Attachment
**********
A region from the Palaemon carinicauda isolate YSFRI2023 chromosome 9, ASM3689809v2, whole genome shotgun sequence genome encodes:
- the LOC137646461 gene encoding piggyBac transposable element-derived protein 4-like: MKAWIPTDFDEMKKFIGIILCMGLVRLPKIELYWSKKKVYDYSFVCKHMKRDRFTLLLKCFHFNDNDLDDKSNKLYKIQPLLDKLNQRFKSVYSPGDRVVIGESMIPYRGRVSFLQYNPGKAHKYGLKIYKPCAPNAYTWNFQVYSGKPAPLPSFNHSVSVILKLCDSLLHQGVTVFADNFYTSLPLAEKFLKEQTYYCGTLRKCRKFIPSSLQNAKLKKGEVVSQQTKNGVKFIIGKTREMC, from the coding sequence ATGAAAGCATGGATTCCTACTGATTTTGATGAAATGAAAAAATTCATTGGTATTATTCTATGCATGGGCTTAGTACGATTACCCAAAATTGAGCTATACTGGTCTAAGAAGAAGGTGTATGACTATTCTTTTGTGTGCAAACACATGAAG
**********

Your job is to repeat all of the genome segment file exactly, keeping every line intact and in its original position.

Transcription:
A region from the Palaemon carinicauda isolate YSFRI2023 chromosome 9, ASM3689809v2, whole genome shotgun sequence genome encodes:
- the LOC137646461 gene encoding piggyBac transposable element-derived protein 4-like: MKAWIPTDFDEMKKFIGIILCMGLVRLPKIELYWSKKKVYDYSFVCKHMKRDRFTLLLKCFHFNDNDLDDKSNKLYKIQPLLDKLNQRFKSVYSPGDRVVIGESMIPYRGRVSFLQYNPGKAHKYGLKIYKPCAPNAYTWNFQVYSGKPAPLPSFNHSVSVILKLCDSLLHQGVTVFADNFYTSLPLAEKFLKEQTYYCGTLRKCRKFIPSSLQNAKLKKGEVVSQQTKNGVKFIIGKTREMC, from the coding sequence ATGAAAGCATGGATTCCTACTGATTTTGATGAAATGAAAAAATTCATTGGTATTATTCTATGCATGGGCTTAGTACGATTACCCAAAATTGAGCTATACTGGTCTAAGAAGAAGGTGTATGACTATTCTTTTGTGTGCAAACACATGAAG